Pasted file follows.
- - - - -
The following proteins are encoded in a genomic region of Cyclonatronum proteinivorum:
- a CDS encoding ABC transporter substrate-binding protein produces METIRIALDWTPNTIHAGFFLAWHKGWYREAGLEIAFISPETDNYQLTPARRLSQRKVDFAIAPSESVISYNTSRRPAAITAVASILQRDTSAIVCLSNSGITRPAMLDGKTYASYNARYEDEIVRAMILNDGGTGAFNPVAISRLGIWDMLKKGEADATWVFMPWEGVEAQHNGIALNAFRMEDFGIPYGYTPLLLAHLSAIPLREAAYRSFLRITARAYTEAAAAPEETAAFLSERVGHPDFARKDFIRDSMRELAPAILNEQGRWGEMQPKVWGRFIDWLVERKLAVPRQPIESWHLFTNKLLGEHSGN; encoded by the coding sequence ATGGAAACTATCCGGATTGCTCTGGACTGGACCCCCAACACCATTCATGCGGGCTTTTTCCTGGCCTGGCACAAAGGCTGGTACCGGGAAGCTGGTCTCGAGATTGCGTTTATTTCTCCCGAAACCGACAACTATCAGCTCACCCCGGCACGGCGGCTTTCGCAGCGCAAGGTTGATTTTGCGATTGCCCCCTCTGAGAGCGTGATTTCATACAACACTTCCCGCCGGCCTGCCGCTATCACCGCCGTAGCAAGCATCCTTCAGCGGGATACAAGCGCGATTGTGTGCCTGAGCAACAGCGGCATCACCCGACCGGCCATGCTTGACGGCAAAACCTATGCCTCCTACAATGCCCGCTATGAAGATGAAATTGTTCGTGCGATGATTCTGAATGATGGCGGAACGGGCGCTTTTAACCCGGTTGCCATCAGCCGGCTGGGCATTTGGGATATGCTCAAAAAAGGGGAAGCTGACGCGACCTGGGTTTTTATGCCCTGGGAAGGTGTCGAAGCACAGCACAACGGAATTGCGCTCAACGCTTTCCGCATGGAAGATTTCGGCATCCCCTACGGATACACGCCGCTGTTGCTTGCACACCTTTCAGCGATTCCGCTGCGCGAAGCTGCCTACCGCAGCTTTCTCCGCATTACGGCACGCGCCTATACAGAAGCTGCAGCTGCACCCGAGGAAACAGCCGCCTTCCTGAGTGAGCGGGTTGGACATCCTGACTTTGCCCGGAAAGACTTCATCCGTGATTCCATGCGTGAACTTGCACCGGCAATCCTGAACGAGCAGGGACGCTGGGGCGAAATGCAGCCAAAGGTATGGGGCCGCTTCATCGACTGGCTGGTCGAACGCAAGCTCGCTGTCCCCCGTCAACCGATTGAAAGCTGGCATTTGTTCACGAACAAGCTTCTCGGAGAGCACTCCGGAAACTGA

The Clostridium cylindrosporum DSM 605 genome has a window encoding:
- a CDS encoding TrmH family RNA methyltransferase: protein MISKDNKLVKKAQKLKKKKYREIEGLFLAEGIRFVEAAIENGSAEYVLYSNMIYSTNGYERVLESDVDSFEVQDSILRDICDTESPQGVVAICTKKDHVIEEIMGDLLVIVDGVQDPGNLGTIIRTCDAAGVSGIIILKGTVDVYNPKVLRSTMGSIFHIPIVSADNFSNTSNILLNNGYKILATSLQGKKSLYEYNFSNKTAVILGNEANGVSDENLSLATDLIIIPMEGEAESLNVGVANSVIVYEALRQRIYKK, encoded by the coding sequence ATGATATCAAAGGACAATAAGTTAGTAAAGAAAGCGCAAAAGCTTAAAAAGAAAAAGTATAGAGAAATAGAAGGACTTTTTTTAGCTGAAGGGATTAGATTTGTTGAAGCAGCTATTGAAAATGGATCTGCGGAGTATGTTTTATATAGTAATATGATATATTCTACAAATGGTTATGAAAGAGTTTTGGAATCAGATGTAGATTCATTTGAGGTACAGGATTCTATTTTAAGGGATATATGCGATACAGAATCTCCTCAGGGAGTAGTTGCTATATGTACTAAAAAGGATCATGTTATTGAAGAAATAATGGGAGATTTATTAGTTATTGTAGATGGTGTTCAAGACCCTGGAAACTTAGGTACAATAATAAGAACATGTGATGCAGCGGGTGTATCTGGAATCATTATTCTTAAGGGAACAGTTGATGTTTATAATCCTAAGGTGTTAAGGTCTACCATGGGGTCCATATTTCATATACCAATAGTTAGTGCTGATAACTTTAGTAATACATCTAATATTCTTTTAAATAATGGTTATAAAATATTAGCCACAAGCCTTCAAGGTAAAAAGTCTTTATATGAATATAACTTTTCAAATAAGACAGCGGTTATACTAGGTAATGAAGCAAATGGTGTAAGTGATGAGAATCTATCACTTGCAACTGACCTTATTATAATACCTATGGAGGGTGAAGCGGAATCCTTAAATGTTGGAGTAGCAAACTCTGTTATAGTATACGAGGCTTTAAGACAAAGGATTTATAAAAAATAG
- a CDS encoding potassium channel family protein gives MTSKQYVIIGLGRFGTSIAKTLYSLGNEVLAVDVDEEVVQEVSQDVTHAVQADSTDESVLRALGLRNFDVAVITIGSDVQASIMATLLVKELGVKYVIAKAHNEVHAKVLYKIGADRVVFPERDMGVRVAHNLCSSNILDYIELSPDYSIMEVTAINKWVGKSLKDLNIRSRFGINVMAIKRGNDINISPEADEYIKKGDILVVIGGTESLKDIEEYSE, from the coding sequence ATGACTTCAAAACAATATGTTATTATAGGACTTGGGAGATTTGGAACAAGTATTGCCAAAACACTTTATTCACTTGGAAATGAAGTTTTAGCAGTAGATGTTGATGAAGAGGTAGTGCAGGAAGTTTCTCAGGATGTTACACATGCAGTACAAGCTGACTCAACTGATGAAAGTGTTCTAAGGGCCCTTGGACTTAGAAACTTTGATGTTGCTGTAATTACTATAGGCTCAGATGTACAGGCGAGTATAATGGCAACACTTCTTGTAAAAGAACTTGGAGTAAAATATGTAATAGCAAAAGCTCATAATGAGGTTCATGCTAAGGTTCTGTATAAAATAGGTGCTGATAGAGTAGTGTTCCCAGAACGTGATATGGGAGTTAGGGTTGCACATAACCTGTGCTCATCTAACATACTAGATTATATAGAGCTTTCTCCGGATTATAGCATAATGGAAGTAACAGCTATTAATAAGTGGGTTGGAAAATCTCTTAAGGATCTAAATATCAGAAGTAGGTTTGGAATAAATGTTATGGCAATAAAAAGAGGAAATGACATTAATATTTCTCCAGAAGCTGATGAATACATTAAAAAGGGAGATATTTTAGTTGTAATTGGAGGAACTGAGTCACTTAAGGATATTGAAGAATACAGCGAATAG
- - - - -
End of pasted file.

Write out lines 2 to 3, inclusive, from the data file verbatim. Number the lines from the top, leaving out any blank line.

- a CDS encoding ABC transporter substrate-binding protein produces METIRIALDWTPNTIHAGFFLAWHKGWYREAGLEIAFISPETDNYQLTPARRLSQRKVDFAIAPSESVISYNTSRRPAAITAVASILQRDTSAIVCLSNSGITRPAMLDGKTYASYNARYEDEIVRAMILNDGGTGAFNPVAISRLGIWDMLKKGEADATWVFMPWEGVEAQHNGIALNAFRMEDFGIPYGYTPLLLAHLSAIPLREAAYRSFLRITARAYTEAAAAPEETAAFLSERVGHPDFARKDFIRDSMRELAPAILNEQGRWGEMQPKVWGRFIDWLVERKLAVPRQPIESWHLFTNKLLGEHSGN; encoded by the coding sequence ATGGAAACTATCCGGATTGCTCTGGACTGGACCCCCAACACCATTCATGCGGGCTTTTTCCTGGCCTGGCACAAAGGCTGGTACCGGGAAGCTGGTCTCGAGATTGCGTTTATTTCTCCCGAAACCGACAACTATCAGCTCACCCCGGCACGGCGGCTTTCGCAGCGCAAGGTTGATTTTGCGATTGCCCCCTCTGAGAGCGTGATTTCATACAACACTTCCCGCCGGCCTGCCGCTATCACCGCCGTAGCAAGCATCCTTCAGCGGGATACAAGCGCGATTGTGTGCCTGAGCAACAGCGGCATCACCCGACCGGCCATGCTTGACGGCAAAACCTATGCCTCCTACAATGCCCGCTATGAAGATGAAATTGTTCGTGCGATGATTCTGAATGATGGCGGAACGGGCGCTTTTAACCCGGTTGCCATCAGCCGGCTGGGCATTTGGGATATGCTCAAAAAAGGGGAAGCTGACGCGACCTGGGTTTTTATGCCCTGGGAAGGTGTCGAAGCACAGCACAACGGAATTGCGCTCAACGCTTTCCGCATGGAAGATTTCGGCATCCCCTACGGATACACGCCGCTGTTGCTTGCACACCTTTCAGCGATTCCGCTGCGCGAAGCTGCCTACCGCAGCTTTCTCCGCATTACGGCACGCGCCTATACAGAAGCTGCAGCTGCACCCGAGGAAACAGCCGCCTTCCTGAGTGAGCGGGTTGGACATCCTGACTTTGCCCGGAAAGACTTCATCCGTGATTCCATGCGTGAACTTGCACCGGCAATCCTGAACGAGCAGGGACGCTGGGGCGAAATGCAGCCAAAGGTATGGGGCCGCTTCATCGACTGGCTGGTCGAACGCAAGCTCGCTGTCCCCCGTCAACCGATTGAAAGCTGGCATTTGTTCACGAACAAGCTTCTCGGAGAGCACTCCGGAAACTGA

The Clostridium cylindrosporum DSM 605 genome has a window encoding: